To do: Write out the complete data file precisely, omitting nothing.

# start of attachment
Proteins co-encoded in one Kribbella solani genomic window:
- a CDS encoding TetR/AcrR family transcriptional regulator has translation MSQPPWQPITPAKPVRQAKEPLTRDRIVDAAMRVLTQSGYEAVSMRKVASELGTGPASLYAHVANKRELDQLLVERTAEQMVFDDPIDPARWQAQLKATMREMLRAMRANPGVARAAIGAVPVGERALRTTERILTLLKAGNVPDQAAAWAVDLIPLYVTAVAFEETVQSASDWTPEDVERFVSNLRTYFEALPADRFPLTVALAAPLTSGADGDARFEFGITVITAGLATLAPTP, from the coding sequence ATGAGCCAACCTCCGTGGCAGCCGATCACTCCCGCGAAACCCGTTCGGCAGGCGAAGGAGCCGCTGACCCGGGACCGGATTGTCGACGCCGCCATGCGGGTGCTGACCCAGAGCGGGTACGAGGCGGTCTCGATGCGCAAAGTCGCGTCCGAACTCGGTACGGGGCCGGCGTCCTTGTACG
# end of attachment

Proteins co-encoded in one Kribbella solani genomic window:
- a CDS encoding TetR/AcrR family transcriptional regulator has translation MSQPPWQPITPAKPVRQAKEPLTRDRIVDAAMRVLTQSGYEAVSMRKVASELGTGPASLYAHVANKRELDQLLVERTAEQMVFDDPIDPARWQAQLKATMREMLRAMRANPGVARAAIGAVPVGERALRTTERILTLLKAGNVPDQAAAWAVDLIPLYVTAVAFEETVQSASDWTPEDVERFVSNLRTYFEALPADRFPLTVALAAPLTSGADGDARFEFGITVITAGLATLAPTP, from the coding sequence ATGAGCCAACCTCCGTGGCAGCCGATCACTCCCGCGAAACCCGTTCGGCAGGCGAAGGAGCCGCTGACCCGGGACCGGATTGTCGACGCCGCCATGCGGGTGCTGACCCAGAGCGGGTACGAGGCGGTCTCGATGCGCAAAGTCGCGTCCGAACTCGGTACGGGGCCGGCGTCCTTGTACG